Four years ago, President Barack Obama told a captive nation that change would come. Change did indeed come to America, but not the change many people envisioned.
The Washington Post (10/25/2012), in giving President Barack Obama an endorsement for another four years, wrote, "Much of the 2012 presidential campaign has dwelt on the past, but the key questions are who could better lead the country during the next four years -- and, most urgently, who is likelier to put the government on a more sound financial footing." The suggestion appears to be that a president is not to be held accountable to his promises and past record and that his past record is no indication of his future behavior.
During Monday night’s debate nearly 60 million of us got a good look at why Barack Obama has not been able to accomplish anything in four years.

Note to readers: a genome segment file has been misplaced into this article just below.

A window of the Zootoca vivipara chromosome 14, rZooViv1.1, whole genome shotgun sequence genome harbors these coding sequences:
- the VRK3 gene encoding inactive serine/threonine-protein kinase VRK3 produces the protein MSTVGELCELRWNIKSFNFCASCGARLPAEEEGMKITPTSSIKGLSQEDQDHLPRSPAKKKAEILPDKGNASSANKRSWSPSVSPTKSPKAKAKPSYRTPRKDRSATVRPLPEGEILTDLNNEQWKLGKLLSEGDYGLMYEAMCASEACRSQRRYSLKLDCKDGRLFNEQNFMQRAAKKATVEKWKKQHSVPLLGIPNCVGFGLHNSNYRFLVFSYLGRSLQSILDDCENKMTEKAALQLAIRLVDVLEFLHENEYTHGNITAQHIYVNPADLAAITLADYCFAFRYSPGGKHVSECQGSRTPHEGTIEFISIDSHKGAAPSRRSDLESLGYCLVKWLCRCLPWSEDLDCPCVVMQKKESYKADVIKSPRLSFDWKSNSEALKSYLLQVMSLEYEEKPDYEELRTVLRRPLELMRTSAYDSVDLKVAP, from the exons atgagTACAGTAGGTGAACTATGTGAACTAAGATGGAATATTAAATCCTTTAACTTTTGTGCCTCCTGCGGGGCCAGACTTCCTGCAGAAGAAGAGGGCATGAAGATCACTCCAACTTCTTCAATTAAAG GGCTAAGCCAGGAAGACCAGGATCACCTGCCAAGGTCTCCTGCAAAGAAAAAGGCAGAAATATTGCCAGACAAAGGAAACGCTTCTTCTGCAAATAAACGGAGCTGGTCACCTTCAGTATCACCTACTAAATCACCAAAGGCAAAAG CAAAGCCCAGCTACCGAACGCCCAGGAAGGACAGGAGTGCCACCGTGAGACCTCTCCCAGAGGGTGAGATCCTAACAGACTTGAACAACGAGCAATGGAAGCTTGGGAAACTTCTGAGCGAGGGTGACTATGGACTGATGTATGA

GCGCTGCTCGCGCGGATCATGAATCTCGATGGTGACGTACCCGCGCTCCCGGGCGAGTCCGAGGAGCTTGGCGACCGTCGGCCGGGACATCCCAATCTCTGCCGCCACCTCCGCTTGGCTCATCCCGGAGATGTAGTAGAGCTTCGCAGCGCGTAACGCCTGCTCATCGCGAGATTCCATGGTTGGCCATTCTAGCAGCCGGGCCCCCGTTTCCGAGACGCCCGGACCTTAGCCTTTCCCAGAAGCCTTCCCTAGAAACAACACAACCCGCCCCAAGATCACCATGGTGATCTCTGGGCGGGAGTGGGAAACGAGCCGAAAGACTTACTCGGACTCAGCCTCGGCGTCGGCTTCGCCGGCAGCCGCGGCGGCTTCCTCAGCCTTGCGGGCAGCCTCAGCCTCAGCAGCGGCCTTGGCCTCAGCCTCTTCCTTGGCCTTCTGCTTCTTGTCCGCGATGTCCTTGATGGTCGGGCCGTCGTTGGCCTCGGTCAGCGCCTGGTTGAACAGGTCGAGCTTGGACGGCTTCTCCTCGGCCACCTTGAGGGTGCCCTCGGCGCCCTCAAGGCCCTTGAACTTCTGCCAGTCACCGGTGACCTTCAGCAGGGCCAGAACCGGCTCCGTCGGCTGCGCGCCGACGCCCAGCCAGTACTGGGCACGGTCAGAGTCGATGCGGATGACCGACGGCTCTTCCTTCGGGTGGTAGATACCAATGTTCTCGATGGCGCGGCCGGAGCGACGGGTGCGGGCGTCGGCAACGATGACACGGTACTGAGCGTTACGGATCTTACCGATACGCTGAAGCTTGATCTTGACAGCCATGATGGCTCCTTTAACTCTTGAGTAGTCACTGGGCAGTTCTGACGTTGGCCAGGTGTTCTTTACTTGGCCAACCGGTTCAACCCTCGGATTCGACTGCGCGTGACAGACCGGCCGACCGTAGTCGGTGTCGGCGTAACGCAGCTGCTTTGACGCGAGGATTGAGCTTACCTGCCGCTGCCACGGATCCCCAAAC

Did you vote for Barack Obama in 2008? A lot of people did – obviously.
I can only scratch the surface here, but the following are a few of the questions I would like to see President Obama answer in a debate.
It’s astounding how quickly things can change over four years.
It was the commitment at the core of Barack Obama's candidacy, the most important promise he made to the American people: He would unify a divided nation.
Rove looks at the unemployment numbers and analyzes Obama's speech.
Ryan explains himself clearly to Matt Lauer.
It has been reported that the Obama campaign this year, as in 2008, has disabled or chosen not to use AVS in screening contributions made by credit card. That doesn't sound very important. But it's evidence of a modus operandi that strikes me as thuggish.
"This is the record the president will try to defend... he can't."
The most disturbing aspect of President Obama's "60 Minutes" interview is how sincere he sounded when misrepresenting his record.
The election of Barack Obama, we were told, would bring new respect and friendship for America in the world.
Disillusionment. You're not alone, Hulk.
Emails: Bill Clinton Asked State For Permission To Give Paid Speeches In North Korea And Congo | Matt Vespa